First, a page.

He Has Been to the Top of the Mountain

1992 Graduate Returns to West to Share Olympic Story with Students

Brian+Currutt+in+Room+124

Brian Currutt in Room 124

44 year old Mr. Brian Currutt, a 1992 West G. graduate, visited his alma mater recently as part of the speaker series. The speaker series is new this year, seeking to inform, enlighten, and, in some cases, also entertain the student body during advisory period. Currutt, also a University of Utah graduate, is currently living in Bainbridge with his wife, Kate, and their children, 3 year old, Ryder, and Landry, age 2. Why was he here ? Well, being a former Olympian can make for an informative, enlightening and entertaining talk…and it was.

Currutt’s Olympic sport was Freestyle Aerial Skiing, which he described as, “…basically gymnastics on skis. We perform quadruple twisting, triple backflips 50 feet in the air, [from] a 14 foot high ramp at speeds [of] up to 40 mph. Each jump is scored by judges and has a degree of difficulty assigned to it.” He competed in the 2002 Olympics in Salt Lake City UT where he placed 6th.

Prior to competing in the 2002 Olympics, he was a member of the US National Ski Team since 1997. He also competed in two World Championships in 1997 and 2001. He proudly noted, “I have over 20 Top 10 finishes on the World Cup Tour.”

You might think that to be an Olympian, one would have to do that sport 24/7 for his or her entire life. Currutt was focused, but he also found time to do other things while at West Geauga. He played on the soccer team when they won the CVC title in 1991 and lost in the District championship, being named 2nd team all – conference. “We had a lot of fun that season. I also enjoyed going to the football & basketball games as a student and supporting my classmates and school. While at West G I made a few friends [who] are still my friends today. They encouraged me when I was injured and times were difficult. Without these lifelong friends, I might not have come back to compete after my knee injuries.”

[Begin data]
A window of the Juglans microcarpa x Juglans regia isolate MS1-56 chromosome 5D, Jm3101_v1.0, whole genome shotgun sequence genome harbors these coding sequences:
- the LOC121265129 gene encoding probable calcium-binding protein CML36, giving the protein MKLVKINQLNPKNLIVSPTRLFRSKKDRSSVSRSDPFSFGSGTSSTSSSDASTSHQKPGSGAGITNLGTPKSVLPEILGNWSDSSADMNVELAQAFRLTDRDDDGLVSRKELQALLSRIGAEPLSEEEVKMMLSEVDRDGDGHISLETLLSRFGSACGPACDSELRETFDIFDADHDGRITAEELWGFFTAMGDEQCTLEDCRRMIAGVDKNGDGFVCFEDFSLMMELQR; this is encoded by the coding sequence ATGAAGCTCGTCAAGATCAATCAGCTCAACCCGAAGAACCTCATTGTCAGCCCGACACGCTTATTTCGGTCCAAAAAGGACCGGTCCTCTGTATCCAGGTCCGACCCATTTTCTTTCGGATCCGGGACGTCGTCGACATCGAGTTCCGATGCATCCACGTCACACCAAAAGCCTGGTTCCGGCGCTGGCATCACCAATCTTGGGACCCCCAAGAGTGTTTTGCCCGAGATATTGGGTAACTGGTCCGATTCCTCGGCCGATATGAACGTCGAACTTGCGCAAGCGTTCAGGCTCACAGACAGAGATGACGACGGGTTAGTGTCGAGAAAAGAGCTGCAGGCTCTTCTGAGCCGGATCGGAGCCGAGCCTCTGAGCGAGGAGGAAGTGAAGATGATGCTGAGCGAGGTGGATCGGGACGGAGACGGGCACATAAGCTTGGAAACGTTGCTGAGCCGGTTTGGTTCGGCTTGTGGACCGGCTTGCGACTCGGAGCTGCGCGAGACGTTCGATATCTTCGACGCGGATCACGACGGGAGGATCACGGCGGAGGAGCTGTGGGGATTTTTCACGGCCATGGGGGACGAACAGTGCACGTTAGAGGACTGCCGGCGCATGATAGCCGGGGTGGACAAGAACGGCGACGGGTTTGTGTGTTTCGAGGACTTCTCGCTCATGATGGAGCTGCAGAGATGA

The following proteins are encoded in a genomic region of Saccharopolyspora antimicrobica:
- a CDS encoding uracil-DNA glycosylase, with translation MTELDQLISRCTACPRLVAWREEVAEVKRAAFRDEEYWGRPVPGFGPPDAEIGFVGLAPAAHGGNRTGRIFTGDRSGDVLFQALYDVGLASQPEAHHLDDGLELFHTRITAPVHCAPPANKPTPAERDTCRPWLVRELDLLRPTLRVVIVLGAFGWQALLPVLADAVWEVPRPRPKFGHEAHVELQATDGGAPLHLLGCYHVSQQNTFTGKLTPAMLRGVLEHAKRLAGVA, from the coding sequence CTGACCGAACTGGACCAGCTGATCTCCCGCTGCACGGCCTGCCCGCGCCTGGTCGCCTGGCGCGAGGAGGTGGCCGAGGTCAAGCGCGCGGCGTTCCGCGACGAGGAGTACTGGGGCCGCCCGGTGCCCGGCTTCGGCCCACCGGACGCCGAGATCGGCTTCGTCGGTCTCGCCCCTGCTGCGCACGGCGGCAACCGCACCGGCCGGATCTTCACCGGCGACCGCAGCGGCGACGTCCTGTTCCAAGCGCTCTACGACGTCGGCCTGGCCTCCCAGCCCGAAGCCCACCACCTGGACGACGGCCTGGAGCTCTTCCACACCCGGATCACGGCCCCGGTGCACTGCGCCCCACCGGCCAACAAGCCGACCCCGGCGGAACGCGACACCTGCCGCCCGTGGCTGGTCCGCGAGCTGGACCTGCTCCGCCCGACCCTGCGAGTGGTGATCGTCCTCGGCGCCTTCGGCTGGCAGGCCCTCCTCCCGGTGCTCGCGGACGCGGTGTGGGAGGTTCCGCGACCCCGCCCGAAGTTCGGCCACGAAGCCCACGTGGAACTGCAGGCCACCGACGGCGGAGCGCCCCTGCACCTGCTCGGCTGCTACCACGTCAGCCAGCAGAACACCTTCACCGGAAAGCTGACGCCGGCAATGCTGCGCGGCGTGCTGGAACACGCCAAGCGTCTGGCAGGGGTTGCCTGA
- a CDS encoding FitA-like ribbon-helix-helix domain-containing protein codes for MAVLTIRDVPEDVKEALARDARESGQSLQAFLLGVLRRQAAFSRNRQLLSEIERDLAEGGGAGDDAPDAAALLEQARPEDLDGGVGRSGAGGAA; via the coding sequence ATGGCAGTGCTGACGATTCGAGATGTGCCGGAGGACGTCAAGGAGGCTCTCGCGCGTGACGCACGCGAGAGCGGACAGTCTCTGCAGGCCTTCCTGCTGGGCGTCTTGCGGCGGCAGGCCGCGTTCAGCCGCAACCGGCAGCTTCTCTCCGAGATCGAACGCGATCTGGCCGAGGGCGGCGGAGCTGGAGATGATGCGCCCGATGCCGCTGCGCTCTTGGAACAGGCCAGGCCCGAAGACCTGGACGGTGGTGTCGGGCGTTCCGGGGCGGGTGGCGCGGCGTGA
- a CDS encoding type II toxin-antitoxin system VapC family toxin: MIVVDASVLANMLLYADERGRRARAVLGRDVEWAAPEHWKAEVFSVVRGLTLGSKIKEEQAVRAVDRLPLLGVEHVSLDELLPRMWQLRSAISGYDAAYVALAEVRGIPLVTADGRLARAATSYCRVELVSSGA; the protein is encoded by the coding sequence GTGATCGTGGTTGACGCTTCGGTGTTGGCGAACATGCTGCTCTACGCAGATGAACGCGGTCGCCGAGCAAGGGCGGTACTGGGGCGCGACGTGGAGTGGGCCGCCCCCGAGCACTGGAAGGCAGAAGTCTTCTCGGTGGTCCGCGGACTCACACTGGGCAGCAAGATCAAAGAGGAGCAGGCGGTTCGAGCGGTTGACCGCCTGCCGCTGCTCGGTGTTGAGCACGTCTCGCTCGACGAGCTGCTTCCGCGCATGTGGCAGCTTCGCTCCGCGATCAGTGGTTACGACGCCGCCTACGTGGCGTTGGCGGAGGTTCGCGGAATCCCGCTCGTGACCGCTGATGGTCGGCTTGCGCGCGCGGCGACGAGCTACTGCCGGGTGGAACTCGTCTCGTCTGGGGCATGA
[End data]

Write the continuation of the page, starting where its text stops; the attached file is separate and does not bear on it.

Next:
Currutt has always recognized how rare what he accomplished truly is and has never taken the experience for granted. “Being an Olympian was a huge honor for me, he said, “being able to compete for the United States was something I had always dreamed about as a boy and was a culmination of over 10 years of work. My whole Olympic dream came down to 2.8 seconds of hang time. Hearing the, ‘USA,’ chant while competing is something I will never forget.”

When asked if he would to do anything “differently” in regards to training Currutt said, “Nothing really; I worked as hard as I could while I was competing, while trying to have fun along the way. It was a lot of work and I sacrificed a lot, but it was worth it. I miss the thrill of the competition, being at the top of the hill with my heart racing before a big event.” Currutt also said he misses the camaraderie of the sport. Although skiing is an individual sport, he said they had a great team and a lot of fun training and competing.

After retiring from competition in 2003, Currutt coached the U.S. Team from 2006-2011. He coached in the 2010 Olympics in Vancouver, Canada where he coached Jeret Petersen to a silver medal. He said it was a great feeling to be able to give back to the sport that had given him so much satisfaction. Currently, he stays in touch with coaches to see how the kids are doing. He also helps out locally from time to time out at the Mont Chalet Training Center in Chesterland where there are a few talented kids training during the summer.

Currutt had a clear message for the students here at West G. He reminded them that they can do anything being from West Geauga. He followed a dream by working hard and taking a few chances along the way. He also hopes the students realize that there will be obstacles to overcome when chasing dreams and that perseverance is a real quality.

For his final thought, Currutt said, “I just want everyone to realize that I grew up in Chesterland and graduated for WGHS. I had a dream and I followed it as best as I could by working hard and staying focused. Setbacks are part of life and will happen….just don’t take yourself too seriously.”